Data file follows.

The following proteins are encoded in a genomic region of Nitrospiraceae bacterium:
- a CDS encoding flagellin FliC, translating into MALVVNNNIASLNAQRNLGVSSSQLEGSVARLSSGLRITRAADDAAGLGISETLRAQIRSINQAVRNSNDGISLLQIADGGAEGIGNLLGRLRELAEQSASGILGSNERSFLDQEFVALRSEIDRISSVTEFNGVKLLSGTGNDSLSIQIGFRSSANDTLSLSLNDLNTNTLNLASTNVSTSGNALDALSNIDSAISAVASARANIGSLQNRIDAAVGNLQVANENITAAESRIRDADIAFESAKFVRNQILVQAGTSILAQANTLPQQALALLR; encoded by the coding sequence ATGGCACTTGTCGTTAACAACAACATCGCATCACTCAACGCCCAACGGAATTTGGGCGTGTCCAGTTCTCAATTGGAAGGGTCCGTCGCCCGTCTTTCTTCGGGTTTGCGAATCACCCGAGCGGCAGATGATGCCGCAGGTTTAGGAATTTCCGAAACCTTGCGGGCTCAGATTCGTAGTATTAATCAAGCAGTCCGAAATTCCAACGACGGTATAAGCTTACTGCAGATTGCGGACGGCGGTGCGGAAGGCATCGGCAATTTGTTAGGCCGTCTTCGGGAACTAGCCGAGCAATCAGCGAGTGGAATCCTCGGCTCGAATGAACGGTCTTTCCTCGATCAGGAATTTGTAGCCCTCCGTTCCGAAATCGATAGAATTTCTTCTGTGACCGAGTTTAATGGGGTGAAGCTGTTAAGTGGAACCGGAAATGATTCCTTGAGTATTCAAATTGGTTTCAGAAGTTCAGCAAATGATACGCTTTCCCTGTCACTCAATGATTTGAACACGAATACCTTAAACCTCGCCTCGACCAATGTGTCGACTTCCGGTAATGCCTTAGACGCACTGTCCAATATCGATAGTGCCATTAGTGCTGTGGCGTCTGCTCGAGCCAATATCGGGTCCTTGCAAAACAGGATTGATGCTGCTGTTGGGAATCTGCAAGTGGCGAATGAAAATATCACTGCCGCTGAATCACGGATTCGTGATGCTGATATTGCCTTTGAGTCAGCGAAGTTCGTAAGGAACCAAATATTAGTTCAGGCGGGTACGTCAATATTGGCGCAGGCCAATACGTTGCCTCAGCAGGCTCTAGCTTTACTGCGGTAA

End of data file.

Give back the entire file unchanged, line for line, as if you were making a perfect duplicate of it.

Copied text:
The following proteins are encoded in a genomic region of Nitrospiraceae bacterium:
- a CDS encoding flagellin FliC, translating into MALVVNNNIASLNAQRNLGVSSSQLEGSVARLSSGLRITRAADDAAGLGISETLRAQIRSINQAVRNSNDGISLLQIADGGAEGIGNLLGRLRELAEQSASGILGSNERSFLDQEFVALRSEIDRISSVTEFNGVKLLSGTGNDSLSIQIGFRSSANDTLSLSLNDLNTNTLNLASTNVSTSGNALDALSNIDSAISAVASARANIGSLQNRIDAAVGNLQVANENITAAESRIRDADIAFESAKFVRNQILVQAGTSILAQANTLPQQALALLR; encoded by the coding sequence ATGGCACTTGTCGTTAACAACAACATCGCATCACTCAACGCCCAACGGAATTTGGGCGTGTCCAGTTCTCAATTGGAAGGGTCCGTCGCCCGTCTTTCTTCGGGTTTGCGAATCACCCGAGCGGCAGATGATGCCGCAGGTTTAGGAATTTCCGAAACCTTGCGGGCTCAGATTCGTAGTATTAATCAAGCAGTCCGAAATTCCAACGACGGTATAAGCTTACTGCAGATTGCGGACGGCGGTGCGGAAGGCATCGGCAATTTGTTAGGCCGTCTTCGGGAACTAGCCGAGCAATCAGCGAGTGGAATCCTCGGCTCGAATGAACGGTCTTTCCTCGATCAGGAATTTGTAGCCCTCCGTTCCGAAATCGATAGAATTTCTTCTGTGACCGAGTTTAATGGGGTGAAGCTGTTAAGTGGAACCGGAAATGATTCCTTGAGTATTCAAATTGGTTTCAGAAGTTCAGCAAATGATACGCTTTCCCTGTCACTCAATGATTTGAACACGAATACCTTAAACCTCGCCTCGACCAATGTGTCGACTTCCGGTAATGCCTTAGACGCACTGTCCAATATCGATAGTGCCATTAGTGCTGTGGCGTCTGCTCGAGCCAATATCGGGTCCTTGCAAAACAGGATTGATGCTGCTGTTGGGAATCTGCAAGTGGCGAATGAAAATATCACTGCCGCTGAATCACGGATTCGTGATGCTGATATTGCCTTTGAGTCAGCGAAGTTCGTAAGGAACCAAATATTAGTTCAGGCGGGTACGTCAATATTGGCGCAGGCCAATACGTTGCCTCAGCAGGCTCTAGCTTTACTGCGGTAA